On Tuesday, Spain’s Council of Ministers approved the reform of the regulated electricity tariff, known as the PVPC (Voluntary Price for Small Consumers). This will no longer depend entirely on daily energy auctions.
The tariff will be based not only on the daily market, but also on one-month, three-month and one-year forward contracts. With this, the government hopes to avoid price spikes like last year’s. The Spanish government is putting large companies out of the regulated electricity tariff and will apply a surcharge to those who do not switch to the free market. ‘Consumers do not have to do anything, they will continue to receive their bills as before,’ the government said.
And while the government previously assumed a total saving of nearly €300 million a year with this new method, it now acknowledges that it is uncertain whether the new PVPC will reduce bills or not.
Who will this new rate apply to?
The new PVPC tariff will apply to household consumers. Currently, around 9 million households use it. Having a regulated tariff is a mandatory requirement for households that meet the conditions of being considered vulnerable or very vulnerable to apply for the social electricity and heat voucher discounts. Currently, about 1.5 million of the nine million households have a regulated tariff. Moreover, they do not have to do anything to apply the new method of calculating the price of electricity consumed, according to government spokesperson Isabel Rodríguez, who spoke from Moncloa.
Until now, all holders of voltage points not exceeding 1 kV and with a contracted power of less than 10 kW were eligible for the PVPC tariff. These can be private individuals or, in the business sector, micro-enterprises that meet this power requirement and have no more than 250 employees and with an annual turnover of no more than €50 million. However, larger companies are required to switch to the free market by early 2024. If they do not, their electricity supply will be maintained, but they will have to pay a 20% surcharge.
How is the electricity price calculated?
Until now, the regulated tariff -PVPC- fixed the daily price of electricity based on auctions from the 24 energy auctions held at any hour of the day. As a result, consumers suffered from daily and historical spikes in electricity prices last year. These resulted from the rise in gas prices due to Russia’s challenge to the EU and the war in Ukraine. Unlike consumers with the regulated tariff, free market consumers saw no change in the price they paid for electricity, which was often agreed with their suppliers a year in advance.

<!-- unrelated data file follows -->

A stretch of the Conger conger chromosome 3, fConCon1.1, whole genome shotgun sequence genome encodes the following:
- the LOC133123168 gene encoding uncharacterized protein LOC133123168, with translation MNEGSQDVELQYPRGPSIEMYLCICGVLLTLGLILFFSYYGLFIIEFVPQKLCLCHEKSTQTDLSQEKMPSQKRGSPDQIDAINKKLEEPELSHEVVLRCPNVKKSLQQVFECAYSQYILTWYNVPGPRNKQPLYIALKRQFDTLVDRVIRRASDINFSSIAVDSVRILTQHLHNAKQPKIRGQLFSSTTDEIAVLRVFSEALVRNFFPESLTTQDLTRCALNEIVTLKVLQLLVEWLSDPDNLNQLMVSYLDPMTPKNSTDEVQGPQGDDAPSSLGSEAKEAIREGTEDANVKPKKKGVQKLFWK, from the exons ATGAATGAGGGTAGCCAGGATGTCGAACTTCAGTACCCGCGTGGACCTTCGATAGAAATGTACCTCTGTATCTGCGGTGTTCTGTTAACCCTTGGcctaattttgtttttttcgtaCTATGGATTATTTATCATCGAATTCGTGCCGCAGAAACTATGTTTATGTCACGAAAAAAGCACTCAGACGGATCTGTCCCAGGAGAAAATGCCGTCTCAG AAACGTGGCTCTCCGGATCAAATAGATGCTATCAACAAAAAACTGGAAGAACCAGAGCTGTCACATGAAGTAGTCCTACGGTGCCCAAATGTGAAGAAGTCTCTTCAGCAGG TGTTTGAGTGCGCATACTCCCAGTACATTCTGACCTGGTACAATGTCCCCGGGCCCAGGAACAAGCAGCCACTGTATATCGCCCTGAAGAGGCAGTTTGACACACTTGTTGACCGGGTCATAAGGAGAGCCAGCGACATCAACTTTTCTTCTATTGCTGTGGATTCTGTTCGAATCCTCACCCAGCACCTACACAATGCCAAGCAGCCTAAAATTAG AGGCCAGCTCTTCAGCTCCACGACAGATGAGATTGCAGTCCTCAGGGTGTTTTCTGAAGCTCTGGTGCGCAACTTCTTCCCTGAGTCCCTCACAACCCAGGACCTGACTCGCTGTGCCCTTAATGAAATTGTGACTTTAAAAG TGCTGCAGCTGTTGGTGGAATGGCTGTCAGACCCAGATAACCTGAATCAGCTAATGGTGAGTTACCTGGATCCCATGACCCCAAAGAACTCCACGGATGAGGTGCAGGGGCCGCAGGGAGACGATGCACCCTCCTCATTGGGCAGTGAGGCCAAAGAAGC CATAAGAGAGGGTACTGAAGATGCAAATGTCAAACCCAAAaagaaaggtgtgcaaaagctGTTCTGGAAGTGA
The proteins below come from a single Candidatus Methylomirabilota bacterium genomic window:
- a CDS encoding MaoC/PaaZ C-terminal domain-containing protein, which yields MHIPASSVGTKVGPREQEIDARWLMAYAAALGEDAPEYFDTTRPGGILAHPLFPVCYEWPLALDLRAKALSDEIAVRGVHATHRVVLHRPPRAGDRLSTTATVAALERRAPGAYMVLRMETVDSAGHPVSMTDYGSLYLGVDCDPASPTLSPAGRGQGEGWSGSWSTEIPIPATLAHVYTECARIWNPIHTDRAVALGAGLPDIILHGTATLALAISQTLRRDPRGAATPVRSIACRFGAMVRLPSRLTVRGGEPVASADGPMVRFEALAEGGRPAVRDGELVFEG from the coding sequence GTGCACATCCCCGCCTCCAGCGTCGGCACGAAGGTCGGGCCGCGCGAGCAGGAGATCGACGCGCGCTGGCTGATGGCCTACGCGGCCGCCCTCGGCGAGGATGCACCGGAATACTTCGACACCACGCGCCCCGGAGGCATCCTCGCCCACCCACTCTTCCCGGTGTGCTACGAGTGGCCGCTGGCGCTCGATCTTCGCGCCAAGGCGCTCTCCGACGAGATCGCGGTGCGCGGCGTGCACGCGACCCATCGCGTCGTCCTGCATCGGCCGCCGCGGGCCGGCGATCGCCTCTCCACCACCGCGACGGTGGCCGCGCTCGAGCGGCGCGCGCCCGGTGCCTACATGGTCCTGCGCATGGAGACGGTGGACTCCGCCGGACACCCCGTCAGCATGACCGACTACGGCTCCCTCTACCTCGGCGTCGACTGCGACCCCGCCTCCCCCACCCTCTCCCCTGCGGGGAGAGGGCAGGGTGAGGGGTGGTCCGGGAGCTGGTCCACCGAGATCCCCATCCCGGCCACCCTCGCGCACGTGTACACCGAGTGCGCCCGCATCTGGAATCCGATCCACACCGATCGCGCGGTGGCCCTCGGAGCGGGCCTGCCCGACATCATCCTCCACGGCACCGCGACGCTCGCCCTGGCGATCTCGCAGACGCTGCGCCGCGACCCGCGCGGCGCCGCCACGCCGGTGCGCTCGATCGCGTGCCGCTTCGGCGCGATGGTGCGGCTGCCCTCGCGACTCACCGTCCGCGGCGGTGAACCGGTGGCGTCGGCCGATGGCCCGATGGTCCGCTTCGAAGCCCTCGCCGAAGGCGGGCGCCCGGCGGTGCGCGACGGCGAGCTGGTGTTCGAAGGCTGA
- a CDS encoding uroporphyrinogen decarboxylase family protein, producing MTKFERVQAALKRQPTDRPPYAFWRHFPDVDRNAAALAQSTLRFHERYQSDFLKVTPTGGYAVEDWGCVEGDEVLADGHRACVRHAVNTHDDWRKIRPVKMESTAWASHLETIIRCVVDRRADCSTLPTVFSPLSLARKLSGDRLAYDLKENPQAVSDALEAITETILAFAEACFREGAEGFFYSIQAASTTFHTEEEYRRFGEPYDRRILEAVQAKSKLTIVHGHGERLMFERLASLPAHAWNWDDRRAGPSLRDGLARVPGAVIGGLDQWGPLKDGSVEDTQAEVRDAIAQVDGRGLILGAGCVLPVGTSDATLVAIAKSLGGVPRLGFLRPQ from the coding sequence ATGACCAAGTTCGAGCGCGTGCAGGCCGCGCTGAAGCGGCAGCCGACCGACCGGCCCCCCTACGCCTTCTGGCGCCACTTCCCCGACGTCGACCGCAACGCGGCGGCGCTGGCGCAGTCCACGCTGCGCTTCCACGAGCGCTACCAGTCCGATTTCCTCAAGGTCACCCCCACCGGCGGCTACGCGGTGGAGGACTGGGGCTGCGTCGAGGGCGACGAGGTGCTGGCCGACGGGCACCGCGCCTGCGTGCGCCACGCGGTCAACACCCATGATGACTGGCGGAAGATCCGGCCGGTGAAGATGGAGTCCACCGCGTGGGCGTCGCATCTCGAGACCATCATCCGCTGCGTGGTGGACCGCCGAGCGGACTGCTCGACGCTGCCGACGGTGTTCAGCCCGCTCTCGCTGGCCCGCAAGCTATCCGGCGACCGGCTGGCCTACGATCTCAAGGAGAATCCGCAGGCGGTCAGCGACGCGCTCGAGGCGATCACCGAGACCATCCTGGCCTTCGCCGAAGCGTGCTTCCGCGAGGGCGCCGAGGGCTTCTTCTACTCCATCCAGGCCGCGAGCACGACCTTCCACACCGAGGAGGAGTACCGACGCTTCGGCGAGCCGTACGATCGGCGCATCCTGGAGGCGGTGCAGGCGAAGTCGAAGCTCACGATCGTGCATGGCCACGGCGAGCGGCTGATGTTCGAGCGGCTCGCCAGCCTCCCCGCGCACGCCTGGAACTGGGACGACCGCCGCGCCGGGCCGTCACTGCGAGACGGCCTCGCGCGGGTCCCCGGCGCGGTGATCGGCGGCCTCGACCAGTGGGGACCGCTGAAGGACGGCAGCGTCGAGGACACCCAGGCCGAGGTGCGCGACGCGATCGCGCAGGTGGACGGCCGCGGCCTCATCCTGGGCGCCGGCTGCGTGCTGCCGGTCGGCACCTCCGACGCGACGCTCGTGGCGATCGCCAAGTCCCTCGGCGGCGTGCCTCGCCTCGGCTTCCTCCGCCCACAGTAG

What does the reform entail?
The reform adopted on Tuesday will gradually reduce the participation of the daily market in determining the electricity price and combine it with forward markets, i.e. calculations of the electricity price for one month, three months and one year based on the behaviour of a shopping basket of different products.
This integration of the futures market takes place gradually and will reach 25% in 2024, 40% in 2025 and eventually 55%. The weight of the daily market will drop from 75% in 2024 to 45% in 2025.
With this reform, the government wants to give “stability” to prices and reduce “volatility” and has abandoned the idea they also had at the beginning that the new PVPC tariff would also mean savings for consumers. In an initial proposal, it arrived at a calculation of €297.1 million. However, this was before the National Commission for Markets and Competition (CNMC) warned that the new system could even lead to a price hike. It did so in an opinion on the proposal that questioned some technical aspects of the government’s plans, which have been taken into account in the final version approved by the Council of Ministers.
Asked about this issue, the third vice president, Teresa Ribera, alluded to ‘market expectations’ as the factor that will make forward prices higher or lower. ‘What we are definitely going to get is a much more stable rate. It could be that this means a small increase in average costs or that there will eventually be a reduction,’ she said at a press conference together with Dutch environment minister Rob Jetten.
Price of electricity
Moreover, also new is that the regulated tariff will now allow consumers to contribute to the financing of the social bonus, which electricity production, distribution and marketing companies currently only pass on to consumers on the free market.
As prices are no longer fully linked to the daily energy auction, which is subject to occasional fluctuations, the electricity price in households with regulated tariffs is expected to be more predictable.
When will the new scheme take effect?
The first new bills for the regulated market will be issued from 1 January 2024. The government argues that this will give marketers time to make the necessary changes and the required forward contracts from 1 July 2023. However, the truth is that the reform comes a year late, as the government promised to implement it in March 2022 as a “condition” for getting the green light from Brussels for the Iberian mechanism. Therefore, its entry into force, in January 2024, will be a year later than planned, at the beginning of 2023.
This is what Aelec thinks of the reform
The Association of Electricity Suppliers (Aelec) has taken a “positive” view of a reform that “ensures greater price stability for small consumers” but also does not completely lose the hourly price variation of the daily market “so that demand shifts its consumption to the hours with the lowest prices”.
Review in 2025
The European Commission requires a review of regulated tariffs by 2025. To this end, the National Commission for Markets and Competition (CNMC) will monitor the transitional application of the reform approved by the government on Tuesday as the changes take effect. The aim is to have enough information to justify maintaining or abolishing the regulated tariff in 2025.